Justifying Family Separation: Constructing the Criminal Alien and the Alien Mother

55 Wake Forest Law Review 1037 (2020)

Posted: 26 May 2020 Last revised: 1 Mar 2021

Date Written: March 31, 2020

Abstract

The marriage of discourse and law can reframe whole
areas of law into or out of public view, centering some, like
crimmigration, and rendering others, like asylum, wholly
invisible. This Article analyzes the intercourse between
public discourse and law that undergirded the 2018 family
separation policy. This intercourse enabled the
criminalization of noncitizen parents, paving the way for the
notion that the state could step in to displace the “criminal
alien” as a more competent parent—as parens patriae. These
two developments frame family separation not as an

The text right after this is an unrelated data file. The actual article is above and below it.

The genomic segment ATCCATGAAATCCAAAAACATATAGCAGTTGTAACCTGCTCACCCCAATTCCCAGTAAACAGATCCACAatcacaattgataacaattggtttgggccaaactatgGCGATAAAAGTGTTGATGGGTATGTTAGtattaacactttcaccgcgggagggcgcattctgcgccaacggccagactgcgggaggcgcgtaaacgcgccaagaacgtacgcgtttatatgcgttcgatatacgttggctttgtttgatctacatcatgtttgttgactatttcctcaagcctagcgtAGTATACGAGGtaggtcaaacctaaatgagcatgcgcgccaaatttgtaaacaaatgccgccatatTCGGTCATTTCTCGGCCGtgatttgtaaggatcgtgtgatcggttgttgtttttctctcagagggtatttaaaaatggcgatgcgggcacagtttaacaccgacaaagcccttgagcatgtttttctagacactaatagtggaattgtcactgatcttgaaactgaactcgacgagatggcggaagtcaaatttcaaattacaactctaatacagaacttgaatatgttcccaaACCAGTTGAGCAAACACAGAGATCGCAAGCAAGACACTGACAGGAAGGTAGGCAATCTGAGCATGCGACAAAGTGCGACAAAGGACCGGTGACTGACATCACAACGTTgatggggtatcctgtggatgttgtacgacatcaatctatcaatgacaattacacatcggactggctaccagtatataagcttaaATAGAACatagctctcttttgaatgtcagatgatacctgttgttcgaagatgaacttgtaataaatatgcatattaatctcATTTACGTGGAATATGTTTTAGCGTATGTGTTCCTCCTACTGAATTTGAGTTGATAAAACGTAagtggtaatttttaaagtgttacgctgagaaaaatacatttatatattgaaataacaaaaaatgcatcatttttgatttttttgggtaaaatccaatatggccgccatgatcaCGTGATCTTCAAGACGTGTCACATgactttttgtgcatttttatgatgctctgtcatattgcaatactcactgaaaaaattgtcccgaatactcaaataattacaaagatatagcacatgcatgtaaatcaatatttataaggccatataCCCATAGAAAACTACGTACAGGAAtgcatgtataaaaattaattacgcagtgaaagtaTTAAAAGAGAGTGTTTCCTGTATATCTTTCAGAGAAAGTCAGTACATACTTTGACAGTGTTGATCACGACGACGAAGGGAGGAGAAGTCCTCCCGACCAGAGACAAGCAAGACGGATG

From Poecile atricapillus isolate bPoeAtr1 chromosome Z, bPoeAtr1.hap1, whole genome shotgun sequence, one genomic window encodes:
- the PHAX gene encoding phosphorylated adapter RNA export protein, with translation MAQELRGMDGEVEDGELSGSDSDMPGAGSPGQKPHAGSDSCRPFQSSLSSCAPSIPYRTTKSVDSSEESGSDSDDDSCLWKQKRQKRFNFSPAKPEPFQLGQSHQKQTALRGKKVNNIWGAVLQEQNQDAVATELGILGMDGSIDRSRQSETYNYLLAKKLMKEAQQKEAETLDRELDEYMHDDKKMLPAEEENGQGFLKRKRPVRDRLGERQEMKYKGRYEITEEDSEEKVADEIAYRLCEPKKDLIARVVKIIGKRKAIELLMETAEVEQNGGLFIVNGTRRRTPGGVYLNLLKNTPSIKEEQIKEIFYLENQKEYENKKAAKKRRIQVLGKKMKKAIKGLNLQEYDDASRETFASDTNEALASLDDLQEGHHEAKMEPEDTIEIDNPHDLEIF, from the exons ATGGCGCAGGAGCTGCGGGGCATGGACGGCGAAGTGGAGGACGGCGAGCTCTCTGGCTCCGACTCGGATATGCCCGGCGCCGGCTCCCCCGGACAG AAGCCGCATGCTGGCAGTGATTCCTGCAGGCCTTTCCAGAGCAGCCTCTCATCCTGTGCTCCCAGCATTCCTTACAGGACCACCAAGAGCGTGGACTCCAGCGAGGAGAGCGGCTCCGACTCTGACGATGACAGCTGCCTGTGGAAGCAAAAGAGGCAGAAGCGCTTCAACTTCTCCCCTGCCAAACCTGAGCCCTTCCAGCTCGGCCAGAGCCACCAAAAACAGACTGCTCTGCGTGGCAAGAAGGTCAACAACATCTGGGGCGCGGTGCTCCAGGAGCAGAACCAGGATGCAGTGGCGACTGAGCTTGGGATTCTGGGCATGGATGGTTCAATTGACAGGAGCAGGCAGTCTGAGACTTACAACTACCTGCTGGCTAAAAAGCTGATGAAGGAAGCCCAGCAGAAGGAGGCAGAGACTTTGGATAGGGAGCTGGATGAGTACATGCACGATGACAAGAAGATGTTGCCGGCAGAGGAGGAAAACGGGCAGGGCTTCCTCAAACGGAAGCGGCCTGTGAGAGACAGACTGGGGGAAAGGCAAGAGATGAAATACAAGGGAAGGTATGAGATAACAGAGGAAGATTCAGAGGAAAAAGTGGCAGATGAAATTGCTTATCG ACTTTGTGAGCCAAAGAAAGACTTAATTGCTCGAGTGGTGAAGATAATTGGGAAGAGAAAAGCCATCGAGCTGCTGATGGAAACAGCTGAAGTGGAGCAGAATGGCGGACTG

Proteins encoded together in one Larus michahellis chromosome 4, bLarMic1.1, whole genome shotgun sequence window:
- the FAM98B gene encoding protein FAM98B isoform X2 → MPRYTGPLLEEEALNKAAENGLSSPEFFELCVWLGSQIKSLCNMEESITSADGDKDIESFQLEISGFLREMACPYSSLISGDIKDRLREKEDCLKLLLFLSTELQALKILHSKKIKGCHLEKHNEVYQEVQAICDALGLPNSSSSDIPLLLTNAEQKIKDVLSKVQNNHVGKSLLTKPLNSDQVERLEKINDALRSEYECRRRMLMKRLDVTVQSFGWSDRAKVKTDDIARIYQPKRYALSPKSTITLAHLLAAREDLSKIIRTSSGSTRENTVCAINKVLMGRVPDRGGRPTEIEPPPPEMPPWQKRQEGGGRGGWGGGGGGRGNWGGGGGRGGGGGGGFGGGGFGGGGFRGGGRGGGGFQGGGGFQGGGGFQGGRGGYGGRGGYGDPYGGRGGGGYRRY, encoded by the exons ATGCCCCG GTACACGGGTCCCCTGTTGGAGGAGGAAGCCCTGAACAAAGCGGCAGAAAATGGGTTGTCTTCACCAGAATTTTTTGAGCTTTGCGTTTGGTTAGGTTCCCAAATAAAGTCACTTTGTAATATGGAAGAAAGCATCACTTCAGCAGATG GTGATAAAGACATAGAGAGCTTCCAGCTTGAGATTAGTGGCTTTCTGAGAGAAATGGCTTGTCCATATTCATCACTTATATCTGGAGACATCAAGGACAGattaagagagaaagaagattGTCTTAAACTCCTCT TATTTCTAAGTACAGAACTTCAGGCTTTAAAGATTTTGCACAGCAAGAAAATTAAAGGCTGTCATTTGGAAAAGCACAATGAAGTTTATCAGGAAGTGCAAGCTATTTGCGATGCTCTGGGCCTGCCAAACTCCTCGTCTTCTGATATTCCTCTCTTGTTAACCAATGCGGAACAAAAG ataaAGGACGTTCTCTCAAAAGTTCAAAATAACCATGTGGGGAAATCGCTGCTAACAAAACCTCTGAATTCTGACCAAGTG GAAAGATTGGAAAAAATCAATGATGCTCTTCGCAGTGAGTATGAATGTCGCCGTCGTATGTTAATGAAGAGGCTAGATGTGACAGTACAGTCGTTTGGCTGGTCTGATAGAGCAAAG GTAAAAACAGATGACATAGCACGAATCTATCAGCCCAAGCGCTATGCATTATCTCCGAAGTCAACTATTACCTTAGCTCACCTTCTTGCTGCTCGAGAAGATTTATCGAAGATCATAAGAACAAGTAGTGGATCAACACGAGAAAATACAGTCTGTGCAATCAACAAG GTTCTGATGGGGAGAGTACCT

unavoidable collateral consequence of border enforcement,
but rather as traditional state functions: punishing offenders
and caring for the vulnerable. This dual framework
constructed of discourse and law—crimmigration and parens
patriae—pushed formerly robust legal frameworks—asylum
or discretionary forbearance from exclusion—out of sight and
out of reach. By the same means, this discursive framework
erased family relationships in racialized and gendered ways.
This Article’s analysis holds promise, beyond family
separation, for greater understanding of how targeted
discourse contributes to the impotence of inclusive areas of
humanitarian law like asylum.

Keywords: immigration, family separation, discursive, crimmigration, parens patriae, asylum, racialization, gendered

Suggested Citation

Stumpf, Juliet P., Justifying Family Separation: Constructing the Criminal Alien and the Alien Mother (March 31, 2020). 55 Wake Forest Law Review 1037 (2020) , Available at SSRN: https://ssrn.com/abstract=3587315

Juliet P. Stumpf (Contact Author)

Lewis & Clark Law School ( email )

10015 S.W. Terwilliger Blvd.
Portland, OR 97219
United States

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